No woman resorts to abortion lightheartedly. – Simone Veil
Simone Veil was a French politician and champion of women’s rights. Active in French politics from the 1950s, she is famous for legalising abortion in France in 1975, and for becoming the first elected President of the European Parliament. As one of the most popular politicians in France, she guaranteed many fundamental rights for women, and throughout her political career, acted with dignity, courage and moral conviction.
In 1943, Simone was a young Jewish girl living in France when the Vichy Government was collaborating with Nazi Germany. Aged only 16, she was arrested by German troops and taken to Auschwitz with her mother and sister. When the camp was dismantled in 1945, they were incarcerated in Bergen Belsen. While Simone and her sister survived the Holocaust, Simone’s mother, brother and father did not. The horrific events of Simone’s early life formed one of her key political beliefs: the necessity of a united, peaceful and cooperative Europe.
After Bergen Belsen was liberated later in 1945, Simone returned to France where she gained a diploma in Law and Political Science. She became a Magistrate in the French Ministry of Justice in 1956 and specialised in human rights – especially the rights of women and prisoners, including Algerians detained during the country’s war of independence. In 1964, Simone became the Director of Civil Affairs where she guaranteed the right to dual parental control of family legal matters and adoptive rights for women. During this time, she met her husband Antoine Veil, a businessman and politician, and the couple went on to have three sons.
At age 46, Simone was taken from the Civil Service to serve as Health Minister, becoming only the second woman to hold full cabinet rank in France. She would serve in this position from 1974 to 1979, but her career in public office would span decades, and would contribute to expanding the rights of prison inmates and people with disabilities, helping disadvantaged children and developing healthcare. However, most famous is her work in women’s rights.
In 1973, Simone pushed through laws to liberalise contraception in France; this led to the pill being supported by the social security system. A year later, she gave a speech to the National Assembly, which was mostly made up of conservative Catholic men, in which she passionately defended a woman’s right to safe and legal abortion. Despite huge criticism from the right wing of French politics, a three day debate and comments which likened abortion to Nazi euthanasia, the law passed in November 1974 and took effect in January 1975.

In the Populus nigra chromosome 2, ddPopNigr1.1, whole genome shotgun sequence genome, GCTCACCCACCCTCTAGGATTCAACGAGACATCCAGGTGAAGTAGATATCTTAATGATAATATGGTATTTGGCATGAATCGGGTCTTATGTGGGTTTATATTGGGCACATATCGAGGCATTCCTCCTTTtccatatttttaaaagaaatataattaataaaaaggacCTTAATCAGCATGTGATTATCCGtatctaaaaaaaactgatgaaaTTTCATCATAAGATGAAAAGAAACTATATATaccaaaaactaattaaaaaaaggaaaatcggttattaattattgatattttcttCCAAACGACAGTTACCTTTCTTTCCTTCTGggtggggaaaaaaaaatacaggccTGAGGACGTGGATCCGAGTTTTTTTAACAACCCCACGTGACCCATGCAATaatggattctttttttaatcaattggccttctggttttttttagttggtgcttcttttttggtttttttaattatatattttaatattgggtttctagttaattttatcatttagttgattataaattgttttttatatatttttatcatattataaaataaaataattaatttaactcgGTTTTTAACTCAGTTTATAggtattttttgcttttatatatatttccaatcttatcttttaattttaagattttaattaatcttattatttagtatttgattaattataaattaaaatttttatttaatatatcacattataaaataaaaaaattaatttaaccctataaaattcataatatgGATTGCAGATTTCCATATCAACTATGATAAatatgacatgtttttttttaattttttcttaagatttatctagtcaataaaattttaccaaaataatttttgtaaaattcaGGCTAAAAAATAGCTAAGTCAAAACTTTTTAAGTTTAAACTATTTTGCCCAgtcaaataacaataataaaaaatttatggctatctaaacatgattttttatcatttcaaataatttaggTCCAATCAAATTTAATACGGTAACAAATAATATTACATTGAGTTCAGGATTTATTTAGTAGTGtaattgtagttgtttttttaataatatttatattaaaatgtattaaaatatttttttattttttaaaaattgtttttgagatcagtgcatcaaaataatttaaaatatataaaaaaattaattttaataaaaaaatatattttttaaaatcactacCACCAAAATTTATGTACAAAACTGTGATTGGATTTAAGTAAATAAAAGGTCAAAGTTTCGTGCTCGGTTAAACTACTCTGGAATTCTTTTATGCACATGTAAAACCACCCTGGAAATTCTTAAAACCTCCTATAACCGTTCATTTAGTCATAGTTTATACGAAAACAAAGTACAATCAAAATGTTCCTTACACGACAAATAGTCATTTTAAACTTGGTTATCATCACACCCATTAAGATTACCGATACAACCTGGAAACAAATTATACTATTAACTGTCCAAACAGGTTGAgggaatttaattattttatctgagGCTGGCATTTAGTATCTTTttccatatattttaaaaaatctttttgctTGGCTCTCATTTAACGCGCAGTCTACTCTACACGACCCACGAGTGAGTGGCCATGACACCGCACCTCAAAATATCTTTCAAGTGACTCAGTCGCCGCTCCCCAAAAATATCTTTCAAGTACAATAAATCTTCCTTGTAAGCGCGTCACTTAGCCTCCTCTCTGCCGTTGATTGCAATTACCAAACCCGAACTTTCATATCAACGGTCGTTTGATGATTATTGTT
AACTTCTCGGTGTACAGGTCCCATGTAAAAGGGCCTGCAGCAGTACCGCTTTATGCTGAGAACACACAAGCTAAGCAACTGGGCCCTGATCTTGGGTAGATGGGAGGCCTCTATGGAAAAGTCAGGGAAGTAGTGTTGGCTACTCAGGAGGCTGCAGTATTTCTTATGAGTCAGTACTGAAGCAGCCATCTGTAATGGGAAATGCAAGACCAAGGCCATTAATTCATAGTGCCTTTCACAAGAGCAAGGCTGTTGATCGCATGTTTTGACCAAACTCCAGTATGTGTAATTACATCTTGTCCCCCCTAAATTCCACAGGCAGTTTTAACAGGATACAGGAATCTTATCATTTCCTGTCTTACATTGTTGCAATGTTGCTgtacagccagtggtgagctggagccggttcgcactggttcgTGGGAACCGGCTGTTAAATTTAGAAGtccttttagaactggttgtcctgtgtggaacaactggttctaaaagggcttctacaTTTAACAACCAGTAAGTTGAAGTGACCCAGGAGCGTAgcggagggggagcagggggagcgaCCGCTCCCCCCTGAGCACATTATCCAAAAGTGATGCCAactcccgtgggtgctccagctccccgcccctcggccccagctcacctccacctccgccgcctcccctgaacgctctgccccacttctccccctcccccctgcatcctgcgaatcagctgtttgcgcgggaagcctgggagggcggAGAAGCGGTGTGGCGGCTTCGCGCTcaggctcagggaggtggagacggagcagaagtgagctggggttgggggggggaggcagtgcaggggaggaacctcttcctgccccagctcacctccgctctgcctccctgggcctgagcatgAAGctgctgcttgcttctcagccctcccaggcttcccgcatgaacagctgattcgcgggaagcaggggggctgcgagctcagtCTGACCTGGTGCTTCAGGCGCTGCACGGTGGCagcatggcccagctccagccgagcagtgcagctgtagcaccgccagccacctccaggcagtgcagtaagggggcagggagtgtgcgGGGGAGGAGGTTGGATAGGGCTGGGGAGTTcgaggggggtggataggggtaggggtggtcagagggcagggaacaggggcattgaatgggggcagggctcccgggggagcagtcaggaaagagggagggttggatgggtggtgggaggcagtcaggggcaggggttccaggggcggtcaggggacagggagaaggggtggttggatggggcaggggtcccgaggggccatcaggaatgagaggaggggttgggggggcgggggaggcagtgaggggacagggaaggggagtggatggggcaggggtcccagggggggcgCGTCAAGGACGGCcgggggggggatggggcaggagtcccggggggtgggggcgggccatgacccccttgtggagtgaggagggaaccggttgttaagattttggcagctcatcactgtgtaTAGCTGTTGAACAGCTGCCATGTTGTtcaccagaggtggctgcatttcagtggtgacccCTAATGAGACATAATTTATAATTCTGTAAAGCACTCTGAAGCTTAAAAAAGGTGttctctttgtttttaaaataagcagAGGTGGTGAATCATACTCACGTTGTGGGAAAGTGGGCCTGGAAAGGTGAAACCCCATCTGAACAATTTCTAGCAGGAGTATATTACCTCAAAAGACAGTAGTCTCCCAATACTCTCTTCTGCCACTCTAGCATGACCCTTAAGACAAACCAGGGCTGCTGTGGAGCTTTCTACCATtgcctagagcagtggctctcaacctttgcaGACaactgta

Today the “Veil Law” is considered a landmark piece of legislation which underpins women’s rights in France as well as the separation of Church and State. Besides this law, during her time as Health Minister she also worked to improve the lives of women through expanding healthcare, childcare and maternity benefits.
A great believer in and defender of European stability, Simone became the first President of an elected European Parliament from 1979 until 1982. After her tenure as President ended, Simone continued working for the European Parliament until 1993. She then returned to domestic politics as Health Minister working on the rights of disabled people and those diagnosed as HIV positive. During this time she continued to advocate for peace and democracy, and she was outspoken in her opposition to the killing fields of the Balkans in the 1990s.
Simone continued working in politics in her later life and held a number of high profile positions, including nine years as a member of the Constitutional Council, France’s highest legal authority, where she was part of reviewing the constitutionality of French law. She spent seven years working with the Foundation for the Memory of the Shoah, France’s Holocaust remembrance organisation.
Upon her death in June 2017 at age 89, the newly elected French President Emmanuel Macron announced that Simone Veil would be buried in the Pantheon. The famous mausoleum in Paris houses 72 of France’s most adored cultural and historical figures including Voltaire, Jean-Jacques Rousseau and Emile Zola. It is reserved for those who have impacted the country in a fundamental and positive way.
Simone will be only the fifth woman to be buried there.